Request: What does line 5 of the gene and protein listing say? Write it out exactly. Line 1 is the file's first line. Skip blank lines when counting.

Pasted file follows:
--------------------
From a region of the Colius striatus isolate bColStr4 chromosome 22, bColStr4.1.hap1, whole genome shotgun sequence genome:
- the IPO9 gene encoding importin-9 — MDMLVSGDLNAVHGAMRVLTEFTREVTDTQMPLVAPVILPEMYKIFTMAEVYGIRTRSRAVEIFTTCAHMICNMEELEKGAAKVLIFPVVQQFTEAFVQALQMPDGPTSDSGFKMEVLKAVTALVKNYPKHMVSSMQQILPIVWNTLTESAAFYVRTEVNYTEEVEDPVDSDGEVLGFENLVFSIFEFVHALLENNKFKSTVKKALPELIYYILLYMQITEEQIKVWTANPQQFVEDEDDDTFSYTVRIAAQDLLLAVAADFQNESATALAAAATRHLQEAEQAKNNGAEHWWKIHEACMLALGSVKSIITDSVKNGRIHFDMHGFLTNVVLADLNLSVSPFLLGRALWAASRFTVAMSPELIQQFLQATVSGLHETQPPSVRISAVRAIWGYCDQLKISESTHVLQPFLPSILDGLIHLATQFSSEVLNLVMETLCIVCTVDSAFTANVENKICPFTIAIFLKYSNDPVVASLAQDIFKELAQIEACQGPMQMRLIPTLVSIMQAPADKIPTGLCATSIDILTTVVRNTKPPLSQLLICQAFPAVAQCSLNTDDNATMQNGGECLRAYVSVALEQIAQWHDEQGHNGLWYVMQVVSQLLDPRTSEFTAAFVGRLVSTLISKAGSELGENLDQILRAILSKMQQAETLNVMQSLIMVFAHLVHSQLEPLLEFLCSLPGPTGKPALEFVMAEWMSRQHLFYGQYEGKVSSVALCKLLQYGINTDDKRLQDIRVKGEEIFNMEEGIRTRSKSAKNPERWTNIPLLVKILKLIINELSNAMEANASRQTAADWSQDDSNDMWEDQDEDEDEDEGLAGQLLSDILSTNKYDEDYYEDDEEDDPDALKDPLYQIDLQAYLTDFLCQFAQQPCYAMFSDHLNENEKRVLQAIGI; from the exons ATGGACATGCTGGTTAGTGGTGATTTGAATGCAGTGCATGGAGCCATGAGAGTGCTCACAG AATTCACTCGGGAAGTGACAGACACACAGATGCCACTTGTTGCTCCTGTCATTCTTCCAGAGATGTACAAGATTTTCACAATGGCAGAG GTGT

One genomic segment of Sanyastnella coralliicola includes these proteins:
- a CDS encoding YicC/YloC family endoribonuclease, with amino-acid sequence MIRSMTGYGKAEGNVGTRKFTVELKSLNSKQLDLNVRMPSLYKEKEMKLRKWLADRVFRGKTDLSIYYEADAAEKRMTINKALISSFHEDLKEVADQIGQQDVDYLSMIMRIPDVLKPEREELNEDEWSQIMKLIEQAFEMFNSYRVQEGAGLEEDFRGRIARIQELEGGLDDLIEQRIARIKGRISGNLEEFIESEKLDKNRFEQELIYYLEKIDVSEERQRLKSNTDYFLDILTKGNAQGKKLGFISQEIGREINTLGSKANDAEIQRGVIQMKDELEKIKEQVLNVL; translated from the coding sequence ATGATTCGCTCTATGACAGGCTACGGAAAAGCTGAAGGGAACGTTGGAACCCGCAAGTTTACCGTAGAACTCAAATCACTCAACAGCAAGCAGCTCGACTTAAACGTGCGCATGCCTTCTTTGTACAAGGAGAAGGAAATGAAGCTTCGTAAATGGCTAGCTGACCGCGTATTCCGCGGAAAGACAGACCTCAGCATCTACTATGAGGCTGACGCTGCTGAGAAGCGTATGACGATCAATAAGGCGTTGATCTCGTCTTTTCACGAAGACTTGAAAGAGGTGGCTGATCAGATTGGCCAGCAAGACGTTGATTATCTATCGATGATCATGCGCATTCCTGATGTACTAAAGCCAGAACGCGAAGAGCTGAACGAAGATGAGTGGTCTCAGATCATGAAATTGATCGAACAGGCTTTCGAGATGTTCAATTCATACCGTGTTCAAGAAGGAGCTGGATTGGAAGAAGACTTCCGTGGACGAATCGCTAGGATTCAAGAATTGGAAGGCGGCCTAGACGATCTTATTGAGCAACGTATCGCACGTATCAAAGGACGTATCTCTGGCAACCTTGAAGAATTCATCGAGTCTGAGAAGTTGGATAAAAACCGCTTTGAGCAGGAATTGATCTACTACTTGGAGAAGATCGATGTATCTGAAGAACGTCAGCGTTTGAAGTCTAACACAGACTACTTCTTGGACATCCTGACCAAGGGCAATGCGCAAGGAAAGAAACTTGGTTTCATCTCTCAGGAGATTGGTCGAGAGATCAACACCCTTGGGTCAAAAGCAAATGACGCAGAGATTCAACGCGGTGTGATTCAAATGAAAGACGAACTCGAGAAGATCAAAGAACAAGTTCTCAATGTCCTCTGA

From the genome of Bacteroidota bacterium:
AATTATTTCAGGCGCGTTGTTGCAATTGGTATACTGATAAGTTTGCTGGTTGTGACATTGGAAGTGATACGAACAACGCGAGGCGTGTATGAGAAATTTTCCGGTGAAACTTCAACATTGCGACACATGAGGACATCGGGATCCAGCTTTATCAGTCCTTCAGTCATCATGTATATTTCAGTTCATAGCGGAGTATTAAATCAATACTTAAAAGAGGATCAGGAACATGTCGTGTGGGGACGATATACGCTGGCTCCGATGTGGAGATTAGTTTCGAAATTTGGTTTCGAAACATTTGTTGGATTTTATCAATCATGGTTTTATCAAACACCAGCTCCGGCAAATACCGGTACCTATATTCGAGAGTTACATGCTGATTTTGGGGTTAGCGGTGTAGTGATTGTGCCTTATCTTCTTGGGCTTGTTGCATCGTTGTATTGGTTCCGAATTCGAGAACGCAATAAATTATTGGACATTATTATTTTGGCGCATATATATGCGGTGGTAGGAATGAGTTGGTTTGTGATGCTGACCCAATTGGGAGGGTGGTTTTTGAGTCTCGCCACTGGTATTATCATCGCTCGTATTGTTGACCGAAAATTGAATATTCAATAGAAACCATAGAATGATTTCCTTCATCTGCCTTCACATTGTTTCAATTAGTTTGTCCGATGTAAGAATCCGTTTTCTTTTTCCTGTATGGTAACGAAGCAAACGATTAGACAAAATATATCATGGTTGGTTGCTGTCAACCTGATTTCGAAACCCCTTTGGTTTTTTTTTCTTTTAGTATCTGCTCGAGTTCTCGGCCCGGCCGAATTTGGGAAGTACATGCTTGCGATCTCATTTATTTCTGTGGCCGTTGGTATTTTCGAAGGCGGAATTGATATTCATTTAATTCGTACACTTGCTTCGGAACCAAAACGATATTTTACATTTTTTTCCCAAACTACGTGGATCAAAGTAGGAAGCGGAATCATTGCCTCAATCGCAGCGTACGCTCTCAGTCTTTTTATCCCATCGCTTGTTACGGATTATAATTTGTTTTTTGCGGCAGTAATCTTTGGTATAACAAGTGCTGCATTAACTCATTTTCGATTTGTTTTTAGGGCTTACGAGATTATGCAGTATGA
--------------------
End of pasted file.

From the genome of Bacteroidota bacterium: